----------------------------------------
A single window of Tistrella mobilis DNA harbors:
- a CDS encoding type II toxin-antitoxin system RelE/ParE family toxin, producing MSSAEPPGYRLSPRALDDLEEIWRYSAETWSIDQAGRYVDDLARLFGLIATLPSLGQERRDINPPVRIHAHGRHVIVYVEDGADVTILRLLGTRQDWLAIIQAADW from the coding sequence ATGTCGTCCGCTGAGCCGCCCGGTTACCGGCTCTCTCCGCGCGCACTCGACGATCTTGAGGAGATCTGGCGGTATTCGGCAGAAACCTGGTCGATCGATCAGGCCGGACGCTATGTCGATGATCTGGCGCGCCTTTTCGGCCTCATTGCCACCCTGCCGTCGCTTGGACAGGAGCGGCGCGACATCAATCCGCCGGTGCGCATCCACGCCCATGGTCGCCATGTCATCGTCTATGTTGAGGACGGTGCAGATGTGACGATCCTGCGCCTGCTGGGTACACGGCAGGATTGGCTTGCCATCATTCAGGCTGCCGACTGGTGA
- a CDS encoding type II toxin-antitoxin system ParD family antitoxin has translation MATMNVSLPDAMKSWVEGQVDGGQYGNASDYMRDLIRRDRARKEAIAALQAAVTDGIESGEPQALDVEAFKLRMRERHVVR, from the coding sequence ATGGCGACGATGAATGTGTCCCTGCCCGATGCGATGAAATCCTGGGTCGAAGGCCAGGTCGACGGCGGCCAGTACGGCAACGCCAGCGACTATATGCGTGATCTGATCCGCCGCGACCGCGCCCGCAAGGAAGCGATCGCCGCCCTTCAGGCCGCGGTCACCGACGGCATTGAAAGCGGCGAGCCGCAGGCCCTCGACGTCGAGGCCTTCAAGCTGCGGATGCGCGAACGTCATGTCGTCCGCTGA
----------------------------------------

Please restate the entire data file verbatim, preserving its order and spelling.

A single window of Tistrella mobilis DNA harbors:
- a CDS encoding type II toxin-antitoxin system RelE/ParE family toxin, producing MSSAEPPGYRLSPRALDDLEEIWRYSAETWSIDQAGRYVDDLARLFGLIATLPSLGQERRDINPPVRIHAHGRHVIVYVEDGADVTILRLLGTRQDWLAIIQAADW from the coding sequence ATGTCGTCCGCTGAGCCGCCCGGTTACCGGCTCTCTCCGCGCGCACTCGACGATCTTGAGGAGATCTGGCGGTATTCGGCAGAAACCTGGTCGATCGATCAGGCCGGACGCTATGTCGATGATCTGGCGCGCCTTTTCGGCCTCATTGCCACCCTGCCGTCGCTTGGACAGGAGCGGCGCGACATCAATCCGCCGGTGCGCATCCACGCCCATGGTCGCCATGTCATCGTCTATGTTGAGGACGGTGCAGATGTGACGATCCTGCGCCTGCTGGGTACACGGCAGGATTGGCTTGCCATCATTCAGGCTGCCGACTGGTGA
- a CDS encoding type II toxin-antitoxin system ParD family antitoxin has translation MATMNVSLPDAMKSWVEGQVDGGQYGNASDYMRDLIRRDRARKEAIAALQAAVTDGIESGEPQALDVEAFKLRMRERHVVR, from the coding sequence ATGGCGACGATGAATGTGTCCCTGCCCGATGCGATGAAATCCTGGGTCGAAGGCCAGGTCGACGGCGGCCAGTACGGCAACGCCAGCGACTATATGCGTGATCTGATCCGCCGCGACCGCGCCCGCAAGGAAGCGATCGCCGCCCTTCAGGCCGCGGTCACCGACGGCATTGAAAGCGGCGAGCCGCAGGCCCTCGACGTCGAGGCCTTCAAGCTGCGGATGCGCGAACGTCATGTCGTCCGCTGA